This week’s photograph for our flash fiction segment is provided by my friend and colleague at Stevenson University, Carol Cornwell. She is so talented, as you can see by her image above. She teaches photography at the university, and has taken students abroad to study and work their cameras. I am so happy she was willing to showcase one of her images from her trip to Ireland.
Here is the story I’ve imagined goes with the photo. It’s called “Patrick.”
The gate was rusted. The tall grass blew in the breeze that always seemed to come from the north here. Siobhan had been gone for 13 years, yet standing here, looking around from this vantage point, it felt as if nothing had changed.
And yet, everything had changed.
Two years ago, her father died. Days ago, her mother died.
And this was left to her care. It was her inheritance, her property. It was hers to look after now. Or sell.
She knew that it had been in the will, that the land would someday be hers, and that at some point she’d have to come home and settle it all.
She climbed up on the stone wall and sat, set to observe it, and to breathe in all that was around her. The grey clouds blanketed the sky. She had a cup of coffee in an insulated travel mug keeping her warm along with her long, wool sweater coat. It was cool, but not frigid. And although she was outside, where there were no walls around her, she felt somewhat claustrophobic here, confined, blanketed by memories she wished a magic wand could help disappear. Siobhan allowed herself to think of Patrick for a brief moment. She pictured him running through the fields without his shoes, his silly laughter echoing through the hillside, as he’d kick the football and try to get her to play.
“Kick it back to me, silly,” he would say.
“I don’t want to play football,” she said. “I just want to sit in the sun.”
“Too much of a lady for it?” he’d tease. And he’d kiss her on the forehead.
Sitting here now, she wished she had played.
He was dead 13 years this past summer.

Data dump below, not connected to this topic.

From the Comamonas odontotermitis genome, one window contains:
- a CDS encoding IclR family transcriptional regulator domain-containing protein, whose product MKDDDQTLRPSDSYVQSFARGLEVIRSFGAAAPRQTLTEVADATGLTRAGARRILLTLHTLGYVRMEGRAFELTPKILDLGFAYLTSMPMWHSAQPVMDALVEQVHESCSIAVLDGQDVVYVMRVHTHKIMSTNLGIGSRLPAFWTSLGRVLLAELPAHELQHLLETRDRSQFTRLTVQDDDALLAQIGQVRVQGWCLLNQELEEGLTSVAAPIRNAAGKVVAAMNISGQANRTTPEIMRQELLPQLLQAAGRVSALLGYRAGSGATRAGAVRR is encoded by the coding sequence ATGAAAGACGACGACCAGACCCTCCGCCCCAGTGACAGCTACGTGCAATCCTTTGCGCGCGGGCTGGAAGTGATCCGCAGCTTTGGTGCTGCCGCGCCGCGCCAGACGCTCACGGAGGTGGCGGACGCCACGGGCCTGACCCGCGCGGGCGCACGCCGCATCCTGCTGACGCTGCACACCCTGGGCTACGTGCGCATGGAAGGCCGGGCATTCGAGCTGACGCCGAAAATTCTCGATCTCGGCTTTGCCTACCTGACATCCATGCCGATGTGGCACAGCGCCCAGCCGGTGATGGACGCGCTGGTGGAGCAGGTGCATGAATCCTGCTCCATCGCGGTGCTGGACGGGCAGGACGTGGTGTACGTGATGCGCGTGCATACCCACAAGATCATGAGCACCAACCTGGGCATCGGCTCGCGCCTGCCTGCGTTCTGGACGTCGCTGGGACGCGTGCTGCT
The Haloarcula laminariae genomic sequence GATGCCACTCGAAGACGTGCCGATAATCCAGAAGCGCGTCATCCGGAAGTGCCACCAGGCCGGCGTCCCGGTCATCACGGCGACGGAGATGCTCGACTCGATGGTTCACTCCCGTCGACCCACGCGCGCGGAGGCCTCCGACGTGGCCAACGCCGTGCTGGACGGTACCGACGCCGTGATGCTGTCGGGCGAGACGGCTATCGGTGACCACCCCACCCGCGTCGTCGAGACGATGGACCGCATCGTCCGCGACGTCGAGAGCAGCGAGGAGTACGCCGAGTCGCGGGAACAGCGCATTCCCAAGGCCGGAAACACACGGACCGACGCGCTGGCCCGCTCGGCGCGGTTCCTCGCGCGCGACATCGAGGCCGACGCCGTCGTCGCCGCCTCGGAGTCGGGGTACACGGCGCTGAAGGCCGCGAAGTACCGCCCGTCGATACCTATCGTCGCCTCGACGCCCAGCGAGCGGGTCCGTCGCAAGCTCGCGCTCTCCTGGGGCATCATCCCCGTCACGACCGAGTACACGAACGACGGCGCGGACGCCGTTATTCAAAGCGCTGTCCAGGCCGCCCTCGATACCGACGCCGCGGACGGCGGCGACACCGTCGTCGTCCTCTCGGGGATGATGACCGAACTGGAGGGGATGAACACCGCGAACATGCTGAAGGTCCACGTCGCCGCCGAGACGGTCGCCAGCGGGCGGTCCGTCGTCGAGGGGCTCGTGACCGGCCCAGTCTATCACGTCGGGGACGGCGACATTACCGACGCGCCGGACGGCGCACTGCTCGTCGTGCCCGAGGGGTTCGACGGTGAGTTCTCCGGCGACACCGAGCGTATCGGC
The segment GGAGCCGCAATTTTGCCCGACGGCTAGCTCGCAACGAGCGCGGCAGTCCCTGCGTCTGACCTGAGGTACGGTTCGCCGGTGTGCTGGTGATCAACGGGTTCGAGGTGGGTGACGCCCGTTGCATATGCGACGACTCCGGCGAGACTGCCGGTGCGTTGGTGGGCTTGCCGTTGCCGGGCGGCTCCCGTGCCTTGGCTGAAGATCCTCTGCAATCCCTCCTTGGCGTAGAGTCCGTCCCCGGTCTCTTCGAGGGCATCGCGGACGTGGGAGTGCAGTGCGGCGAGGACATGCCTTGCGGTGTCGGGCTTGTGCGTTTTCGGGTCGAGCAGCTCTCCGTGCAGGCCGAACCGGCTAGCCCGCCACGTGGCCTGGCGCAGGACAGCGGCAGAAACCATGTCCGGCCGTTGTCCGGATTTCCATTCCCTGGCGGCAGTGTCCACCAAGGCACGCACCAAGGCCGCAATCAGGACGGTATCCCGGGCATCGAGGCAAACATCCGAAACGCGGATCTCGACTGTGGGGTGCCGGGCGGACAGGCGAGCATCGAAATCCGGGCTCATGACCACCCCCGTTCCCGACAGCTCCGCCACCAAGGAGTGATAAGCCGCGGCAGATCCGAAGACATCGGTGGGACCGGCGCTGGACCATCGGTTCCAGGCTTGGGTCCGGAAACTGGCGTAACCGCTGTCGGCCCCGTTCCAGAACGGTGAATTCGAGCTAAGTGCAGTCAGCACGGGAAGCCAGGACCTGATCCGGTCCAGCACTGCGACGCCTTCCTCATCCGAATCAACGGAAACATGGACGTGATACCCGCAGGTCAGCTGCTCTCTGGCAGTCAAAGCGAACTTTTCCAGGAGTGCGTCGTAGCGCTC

She was working on forgiving him for leaving her…for being foolish…for trying to swim when the sea was too treacherous, and for drowning—three weeks before a wedding, and no body ever found. Vanished. The boat he had taken out washed ashore, and days later, there was a mock burial with real tears.
The sound of the ocean was something that could haunt her. She hated it, content to live in the United States in the middle of America, far, far away from any ocean, sea, or lake. The land was comfort to her. But she’d bruised her mother and father by leaving, and she had to live with the fact that she’d hurt them. Now there was no one to hear an apology.
Her life was not here now. It was away from here, and Daniel had kindly offered to come back for her mother’s funeral. He had never been to Ireland. He was a good man, seven years her junior, and she had grown to love him. And he adored her. They were planning to marry in six months.
She wondered if Patrick would have liked him.
He came out of the house wearing his Nike jacket, and sat beside her with his own cup of coffee.
“It’s a beautiful piece of land here, Siobhan,” Daniel said. “We can keep it if you’d like. Your mother would have liked that.”
“Yes,” Siobhan said, as she leaned into Daniel and rested her head on his shoulder. “Yes. She would have liked that.”